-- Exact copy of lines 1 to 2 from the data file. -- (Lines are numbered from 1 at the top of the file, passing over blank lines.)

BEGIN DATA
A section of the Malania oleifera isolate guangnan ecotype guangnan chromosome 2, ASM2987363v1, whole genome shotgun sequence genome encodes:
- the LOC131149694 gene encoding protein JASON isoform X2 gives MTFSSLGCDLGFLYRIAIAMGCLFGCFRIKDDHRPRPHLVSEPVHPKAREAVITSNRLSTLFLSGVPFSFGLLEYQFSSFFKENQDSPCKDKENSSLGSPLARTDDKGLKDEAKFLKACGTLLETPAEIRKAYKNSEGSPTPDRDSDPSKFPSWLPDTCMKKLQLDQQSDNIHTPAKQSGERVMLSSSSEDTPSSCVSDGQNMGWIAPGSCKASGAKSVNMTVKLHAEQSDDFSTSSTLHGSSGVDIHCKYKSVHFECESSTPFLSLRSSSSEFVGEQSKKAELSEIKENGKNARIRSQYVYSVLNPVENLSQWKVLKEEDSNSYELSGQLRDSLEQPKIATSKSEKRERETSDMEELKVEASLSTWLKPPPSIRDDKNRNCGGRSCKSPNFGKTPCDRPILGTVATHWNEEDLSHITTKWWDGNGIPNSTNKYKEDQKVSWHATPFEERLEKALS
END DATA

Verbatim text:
A section of the Malania oleifera isolate guangnan ecotype guangnan chromosome 2, ASM2987363v1, whole genome shotgun sequence genome encodes:
- the LOC131149694 gene encoding protein JASON isoform X2 gives MTFSSLGCDLGFLYRIAIAMGCLFGCFRIKDDHRPRPHLVSEPVHPKAREAVITSNRLSTLFLSGVPFSFGLLEYQFSSFFKENQDSPCKDKENSSLGSPLARTDDKGLKDEAKFLKACGTLLETPAEIRKAYKNSEGSPTPDRDSDPSKFPSWLPDTCMKKLQLDQQSDNIHTPAKQSGERVMLSSSSEDTPSSCVSDGQNMGWIAPGSCKASGAKSVNMTVKLHAEQSDDFSTSSTLHGSSGVDIHCKYKSVHFECESSTPFLSLRSSSSEFVGEQSKKAELSEIKENGKNARIRSQYVYSVLNPVENLSQWKVLKEEDSNSYELSGQLRDSLEQPKIATSKSEKRERETSDMEELKVEASLSTWLKPPPSIRDDKNRNCGGRSCKSPNFGKTPCDRPILGTVATHWNEEDLSHITTKWWDGNGIPNSTNKYKEDQKVSWHATPFEERLEKALS